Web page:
Monday, 20 March 2017
Unidentified engraver after Goltzius’ “Christ before Pilate”, 1596
Unidentified engraver after Hendrik Goltzius (aka Hendrick Goltzius) (1558–1617)
“Christ before Pilate”, 1596, from the series, “The Passion.”
Note: there are numerous copies of Goltzius’ prints made by his contemporaries. Some are in reverse (which this is not) and others are so well crafted that they are almost identical to the original and were published in Johannes Baptist Mayr’s “Hebdomada Sancta Viro Dolorum, et scienti infirmitatem...consecrata. Animae Poenitenti, devotae, amanti consideranda proposita,” Salzburg, 1677. My concern with this impression is that it does not have Goltzius’ monogram and I can see barely discernible initials at the lower right corner. Mindful of these issues, I believe that this impression is likely to be one of the excellent copies. (See an example of one of these copies made by Abraham Hogenberg [fl.1590–1656] held by the British Museum: http://www.britishmuseum.org/research/collection_online/collection_object_details.aspx?objectId=3238392&partId=1&searchText=goltzius&page=1)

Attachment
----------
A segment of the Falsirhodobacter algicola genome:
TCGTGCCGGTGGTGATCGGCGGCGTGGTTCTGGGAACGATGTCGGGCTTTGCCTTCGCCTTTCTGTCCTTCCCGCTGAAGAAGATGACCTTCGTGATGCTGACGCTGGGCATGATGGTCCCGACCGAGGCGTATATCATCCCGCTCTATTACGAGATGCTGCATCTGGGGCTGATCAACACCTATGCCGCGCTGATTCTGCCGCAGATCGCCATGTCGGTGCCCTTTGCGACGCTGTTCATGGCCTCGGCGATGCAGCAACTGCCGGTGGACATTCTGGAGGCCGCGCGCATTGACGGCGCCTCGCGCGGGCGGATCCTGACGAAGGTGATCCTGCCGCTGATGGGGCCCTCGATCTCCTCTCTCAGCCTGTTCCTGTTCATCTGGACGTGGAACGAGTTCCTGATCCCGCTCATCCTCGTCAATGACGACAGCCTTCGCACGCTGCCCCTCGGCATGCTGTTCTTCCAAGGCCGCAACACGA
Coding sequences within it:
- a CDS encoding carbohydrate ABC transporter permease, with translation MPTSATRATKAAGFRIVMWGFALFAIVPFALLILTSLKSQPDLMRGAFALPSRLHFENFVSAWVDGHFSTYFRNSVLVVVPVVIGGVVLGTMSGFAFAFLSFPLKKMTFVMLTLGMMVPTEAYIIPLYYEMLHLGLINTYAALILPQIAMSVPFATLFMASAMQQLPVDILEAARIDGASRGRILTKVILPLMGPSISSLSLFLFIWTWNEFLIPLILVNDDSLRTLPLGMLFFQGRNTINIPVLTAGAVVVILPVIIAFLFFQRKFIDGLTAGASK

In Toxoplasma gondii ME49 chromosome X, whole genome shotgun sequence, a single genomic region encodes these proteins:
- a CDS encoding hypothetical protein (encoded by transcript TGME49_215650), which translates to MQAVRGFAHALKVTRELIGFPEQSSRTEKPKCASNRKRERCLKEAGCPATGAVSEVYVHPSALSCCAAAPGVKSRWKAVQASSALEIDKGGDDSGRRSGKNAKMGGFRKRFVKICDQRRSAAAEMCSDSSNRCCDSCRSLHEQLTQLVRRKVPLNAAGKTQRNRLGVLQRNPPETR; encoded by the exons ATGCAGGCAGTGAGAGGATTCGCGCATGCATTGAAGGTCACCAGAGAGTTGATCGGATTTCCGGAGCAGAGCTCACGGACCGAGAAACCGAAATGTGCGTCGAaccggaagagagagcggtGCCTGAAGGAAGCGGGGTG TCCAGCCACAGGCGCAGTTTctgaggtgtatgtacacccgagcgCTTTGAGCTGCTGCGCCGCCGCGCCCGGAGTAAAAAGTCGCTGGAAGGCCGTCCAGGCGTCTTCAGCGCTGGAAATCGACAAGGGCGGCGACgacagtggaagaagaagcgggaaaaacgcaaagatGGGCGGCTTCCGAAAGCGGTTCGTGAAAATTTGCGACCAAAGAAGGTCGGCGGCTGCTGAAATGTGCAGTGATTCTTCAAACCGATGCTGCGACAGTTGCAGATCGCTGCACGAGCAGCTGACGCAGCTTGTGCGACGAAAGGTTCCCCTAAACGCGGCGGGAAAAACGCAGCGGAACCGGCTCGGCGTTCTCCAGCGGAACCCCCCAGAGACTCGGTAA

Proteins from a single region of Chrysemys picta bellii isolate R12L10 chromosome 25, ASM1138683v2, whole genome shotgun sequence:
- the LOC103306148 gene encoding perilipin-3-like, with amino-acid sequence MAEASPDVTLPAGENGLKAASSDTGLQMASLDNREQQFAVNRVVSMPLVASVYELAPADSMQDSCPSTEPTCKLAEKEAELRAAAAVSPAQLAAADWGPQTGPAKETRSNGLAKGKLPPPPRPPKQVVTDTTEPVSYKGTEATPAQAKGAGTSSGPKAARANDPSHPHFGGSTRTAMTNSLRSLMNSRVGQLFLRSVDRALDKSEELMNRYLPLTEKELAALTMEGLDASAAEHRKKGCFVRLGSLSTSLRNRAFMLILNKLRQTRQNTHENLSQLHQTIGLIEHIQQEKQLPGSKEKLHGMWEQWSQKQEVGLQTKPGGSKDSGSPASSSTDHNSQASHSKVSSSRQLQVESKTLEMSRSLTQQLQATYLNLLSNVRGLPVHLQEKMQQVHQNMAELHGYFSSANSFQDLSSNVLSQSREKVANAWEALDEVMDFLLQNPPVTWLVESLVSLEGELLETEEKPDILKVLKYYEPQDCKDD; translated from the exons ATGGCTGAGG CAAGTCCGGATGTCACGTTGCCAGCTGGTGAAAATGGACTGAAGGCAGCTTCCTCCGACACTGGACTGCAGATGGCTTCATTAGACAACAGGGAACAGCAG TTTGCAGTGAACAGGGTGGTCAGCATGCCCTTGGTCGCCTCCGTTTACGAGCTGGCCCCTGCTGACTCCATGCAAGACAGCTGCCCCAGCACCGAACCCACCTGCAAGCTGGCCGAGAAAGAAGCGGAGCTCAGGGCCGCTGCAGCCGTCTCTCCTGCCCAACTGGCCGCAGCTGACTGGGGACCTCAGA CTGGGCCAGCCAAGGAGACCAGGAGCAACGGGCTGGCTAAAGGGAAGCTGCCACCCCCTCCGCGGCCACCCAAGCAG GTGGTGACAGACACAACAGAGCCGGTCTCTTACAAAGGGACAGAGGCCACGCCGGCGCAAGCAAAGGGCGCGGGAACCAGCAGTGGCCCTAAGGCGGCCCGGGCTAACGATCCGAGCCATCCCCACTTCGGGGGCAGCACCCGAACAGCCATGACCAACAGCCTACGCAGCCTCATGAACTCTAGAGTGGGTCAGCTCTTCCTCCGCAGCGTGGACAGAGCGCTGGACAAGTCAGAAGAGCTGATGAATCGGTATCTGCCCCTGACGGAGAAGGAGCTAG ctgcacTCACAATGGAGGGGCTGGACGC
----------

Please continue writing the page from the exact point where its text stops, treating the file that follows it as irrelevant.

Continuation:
Engraving on fine laid paper, trimmed to the image borderline.
Size: (sheet) 19.6 x 12.8 cm
New Hollstein (Dutch & Flemish) 21 (Hendrick Goltzius); Hirschmann 1921 25; Hollstein 25.I; Strauss 1977 332; Bartsch III.20.31
Condition: crisp impression with a printer’s crease and trimmed to the image borderline. There is a restored loss at the upper right corner and there are remnants of mounting hinges (verso), otherwise the print is in good condition.
I am selling this marvellous etching after Goltzius for the total cost of AU$330 (currently US$255.27/EUR236.94/GBP205.52 at the time of posting this listing) including postage and handling to anywhere in the world.
If you are interested in purchasing this finely executed engraving based on Goltzius’ design, please contact me (email@example.com) and I will send you a PayPal invoice to make the payment easy.
This print has been sold
Although I have attributed this superb print to an unidentified engraver rather proposing that it is from the hand of the great master, Goltzius, when I compare Goltzius’ print with this copy of a Goltzius I am bedazzled how well executed this copy really is. What is most outstanding about it (presuming that this is an engraved copy rather than an original Goltzius engraving) is not so much that the reproductive engraver matched each line perfectly, but rather that the engraver managed to capture the slight nuances within each stroke that give the portrayed figures the mercurial element: life.